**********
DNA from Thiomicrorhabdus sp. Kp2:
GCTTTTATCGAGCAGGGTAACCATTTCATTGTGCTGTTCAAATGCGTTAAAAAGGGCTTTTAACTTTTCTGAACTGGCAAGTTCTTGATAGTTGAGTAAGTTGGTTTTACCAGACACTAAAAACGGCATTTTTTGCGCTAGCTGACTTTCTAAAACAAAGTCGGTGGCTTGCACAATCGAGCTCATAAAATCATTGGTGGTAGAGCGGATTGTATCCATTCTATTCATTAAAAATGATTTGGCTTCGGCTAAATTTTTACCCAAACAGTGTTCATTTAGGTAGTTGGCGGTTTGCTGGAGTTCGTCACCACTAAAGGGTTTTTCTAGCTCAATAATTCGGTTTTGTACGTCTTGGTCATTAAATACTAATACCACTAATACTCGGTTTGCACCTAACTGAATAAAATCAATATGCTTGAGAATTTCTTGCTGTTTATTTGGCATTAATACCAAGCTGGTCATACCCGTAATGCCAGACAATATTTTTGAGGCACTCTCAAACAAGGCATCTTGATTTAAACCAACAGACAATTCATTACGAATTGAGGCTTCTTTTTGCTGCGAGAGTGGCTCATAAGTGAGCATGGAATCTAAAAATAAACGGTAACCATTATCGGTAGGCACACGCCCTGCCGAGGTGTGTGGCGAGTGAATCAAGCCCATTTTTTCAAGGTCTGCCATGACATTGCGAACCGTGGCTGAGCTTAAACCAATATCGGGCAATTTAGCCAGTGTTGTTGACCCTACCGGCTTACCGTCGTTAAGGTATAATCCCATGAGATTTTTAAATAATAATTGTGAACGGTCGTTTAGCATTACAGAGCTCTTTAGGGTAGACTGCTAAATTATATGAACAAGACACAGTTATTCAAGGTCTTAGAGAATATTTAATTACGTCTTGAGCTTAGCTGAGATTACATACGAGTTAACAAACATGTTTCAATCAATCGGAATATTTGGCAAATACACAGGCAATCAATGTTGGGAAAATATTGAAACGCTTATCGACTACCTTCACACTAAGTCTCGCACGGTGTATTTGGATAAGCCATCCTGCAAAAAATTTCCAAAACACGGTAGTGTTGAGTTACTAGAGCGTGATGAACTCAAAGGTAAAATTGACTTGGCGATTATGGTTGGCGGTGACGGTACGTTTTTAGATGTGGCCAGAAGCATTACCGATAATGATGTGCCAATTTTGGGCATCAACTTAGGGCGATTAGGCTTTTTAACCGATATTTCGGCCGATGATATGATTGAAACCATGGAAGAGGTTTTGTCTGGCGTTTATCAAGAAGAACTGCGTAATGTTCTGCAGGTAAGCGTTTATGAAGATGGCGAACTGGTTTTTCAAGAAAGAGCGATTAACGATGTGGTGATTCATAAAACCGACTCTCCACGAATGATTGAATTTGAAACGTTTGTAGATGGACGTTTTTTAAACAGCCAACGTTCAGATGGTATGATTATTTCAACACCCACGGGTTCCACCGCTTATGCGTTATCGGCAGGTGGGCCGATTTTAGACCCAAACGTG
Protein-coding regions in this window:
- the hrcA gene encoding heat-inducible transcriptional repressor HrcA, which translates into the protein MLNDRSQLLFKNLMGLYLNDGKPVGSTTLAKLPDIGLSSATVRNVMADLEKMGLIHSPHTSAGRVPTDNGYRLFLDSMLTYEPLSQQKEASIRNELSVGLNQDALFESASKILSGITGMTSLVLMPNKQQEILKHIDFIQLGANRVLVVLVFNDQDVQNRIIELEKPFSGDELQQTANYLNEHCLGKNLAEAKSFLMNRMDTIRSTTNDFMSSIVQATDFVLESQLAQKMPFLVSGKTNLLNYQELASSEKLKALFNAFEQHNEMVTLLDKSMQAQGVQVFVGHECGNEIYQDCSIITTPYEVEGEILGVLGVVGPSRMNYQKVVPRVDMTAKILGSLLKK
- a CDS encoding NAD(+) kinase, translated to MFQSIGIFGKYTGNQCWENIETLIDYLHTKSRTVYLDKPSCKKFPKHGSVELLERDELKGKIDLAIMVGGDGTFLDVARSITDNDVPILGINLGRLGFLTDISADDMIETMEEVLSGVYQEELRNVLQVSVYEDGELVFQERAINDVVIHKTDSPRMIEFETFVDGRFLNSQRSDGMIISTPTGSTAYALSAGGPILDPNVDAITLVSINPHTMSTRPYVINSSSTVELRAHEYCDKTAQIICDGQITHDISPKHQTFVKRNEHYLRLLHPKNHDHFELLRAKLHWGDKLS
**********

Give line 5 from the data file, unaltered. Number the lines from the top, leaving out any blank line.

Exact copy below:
- a CDS encoding NAD(+) kinase, translated to MFQSIGIFGKYTGNQCWENIETLIDYLHTKSRTVYLDKPSCKKFPKHGSVELLERDELKGKIDLAIMVGGDGTFLDVARSITDNDVPILGINLGRLGFLTDISADDMIETMEEVLSGVYQEELRNVLQVSVYEDGELVFQERAINDVVIHKTDSPRMIEFETFVDGRFLNSQRSDGMIISTPTGSTAYALSAGGPILDPNVDAITLVSINPHTMSTRPYVINSSSTVELRAHEYCDKTAQIICDGQITHDISPKHQTFVKRNEHYLRLLHPKNHDHFELLRAKLHWGDKLS